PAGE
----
One of the most important functions of fresh water is to help us grow the food that sustains us. Roughly 69% of total fresh water withdrawals globally is used for agricultural purposes, a figure that rises to more than 90% in most of the world’s least-developed countries. With water consumption by farms expected to increase by about 20% globally by 2050, a more efficient use of water in agriculture is needed.
Part of the problem, though, is the inherent difficulty of irrigation inefficiency – a challenge that has plagued farmers since the dawn of agriculture, some 12,000 years ago.
Typical irrigation works by spraying crops equally with water – or by applying inefficient flood irrigation techniques, where water is run through fields in channels. But a field isn’t just a uniform patch of land – there can be variability in soil quality, nutrient availability, topography, and crop type, often within the space of a few meters – all of which can determine how much water will be needed.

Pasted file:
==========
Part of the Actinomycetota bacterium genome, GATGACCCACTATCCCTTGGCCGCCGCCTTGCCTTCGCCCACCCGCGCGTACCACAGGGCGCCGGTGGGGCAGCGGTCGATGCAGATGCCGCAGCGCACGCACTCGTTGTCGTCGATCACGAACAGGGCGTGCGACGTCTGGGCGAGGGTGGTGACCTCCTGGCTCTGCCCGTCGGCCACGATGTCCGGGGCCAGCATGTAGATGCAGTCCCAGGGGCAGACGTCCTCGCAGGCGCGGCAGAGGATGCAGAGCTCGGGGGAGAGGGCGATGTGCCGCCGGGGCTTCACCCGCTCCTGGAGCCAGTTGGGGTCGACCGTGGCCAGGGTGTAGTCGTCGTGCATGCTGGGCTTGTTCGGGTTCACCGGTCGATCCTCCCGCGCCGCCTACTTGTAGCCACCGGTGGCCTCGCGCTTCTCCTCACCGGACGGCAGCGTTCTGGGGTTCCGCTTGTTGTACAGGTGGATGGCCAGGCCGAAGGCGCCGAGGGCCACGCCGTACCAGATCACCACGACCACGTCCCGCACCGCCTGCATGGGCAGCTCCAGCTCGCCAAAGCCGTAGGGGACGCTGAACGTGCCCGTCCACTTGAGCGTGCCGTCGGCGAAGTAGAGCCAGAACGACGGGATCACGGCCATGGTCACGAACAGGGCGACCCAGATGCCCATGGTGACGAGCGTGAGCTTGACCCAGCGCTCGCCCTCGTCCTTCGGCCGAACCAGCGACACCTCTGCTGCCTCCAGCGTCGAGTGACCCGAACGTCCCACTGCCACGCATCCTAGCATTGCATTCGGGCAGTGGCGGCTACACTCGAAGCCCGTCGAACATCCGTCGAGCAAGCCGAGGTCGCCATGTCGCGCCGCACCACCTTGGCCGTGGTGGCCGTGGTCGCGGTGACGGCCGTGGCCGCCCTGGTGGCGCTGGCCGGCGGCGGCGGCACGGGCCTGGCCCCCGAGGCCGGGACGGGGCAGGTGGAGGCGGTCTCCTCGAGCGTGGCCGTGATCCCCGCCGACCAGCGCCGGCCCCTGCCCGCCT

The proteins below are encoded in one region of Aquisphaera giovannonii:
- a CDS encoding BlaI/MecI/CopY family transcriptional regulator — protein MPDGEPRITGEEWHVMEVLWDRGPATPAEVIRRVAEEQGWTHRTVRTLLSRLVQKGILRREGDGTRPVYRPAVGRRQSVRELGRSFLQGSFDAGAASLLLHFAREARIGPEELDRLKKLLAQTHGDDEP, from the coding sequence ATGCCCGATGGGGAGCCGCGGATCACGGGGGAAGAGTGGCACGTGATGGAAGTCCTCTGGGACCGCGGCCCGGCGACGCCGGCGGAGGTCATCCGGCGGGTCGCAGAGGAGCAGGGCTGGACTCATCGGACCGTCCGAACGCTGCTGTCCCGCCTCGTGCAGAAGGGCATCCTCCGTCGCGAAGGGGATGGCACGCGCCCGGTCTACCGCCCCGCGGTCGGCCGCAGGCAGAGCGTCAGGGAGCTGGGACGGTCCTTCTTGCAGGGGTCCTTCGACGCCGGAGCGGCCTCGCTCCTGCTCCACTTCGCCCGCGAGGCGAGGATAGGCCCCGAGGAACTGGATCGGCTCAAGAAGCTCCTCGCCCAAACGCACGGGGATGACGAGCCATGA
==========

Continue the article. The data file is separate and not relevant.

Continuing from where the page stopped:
Until recently, farmers would have to judge this by experience and knowledge alone. The vast amounts of data that could have informed more efficient application of water to crops would have been too much to measure, let alone analyze. But with the spread of data and analytics technology, it’s allowing farmers an unprecedented level of insight into their land and their water needs.
But all that data and analytics is no use without cutting-edge irrigation technologies to get the water to where it’s needed. Drip irrigation, for instance, can provide water-use efficiency of more than 95%, “that translates to a water-use reduction of more than 60% over traditional flooding methods,” says Holger Weckwert, Global Segment Manager, Fruits & Vegetables and Insecticides at Bayer. The system works through pipelines running along the ground that can deliver precise quantities of water, nutrients and protective products exactly where they are needed.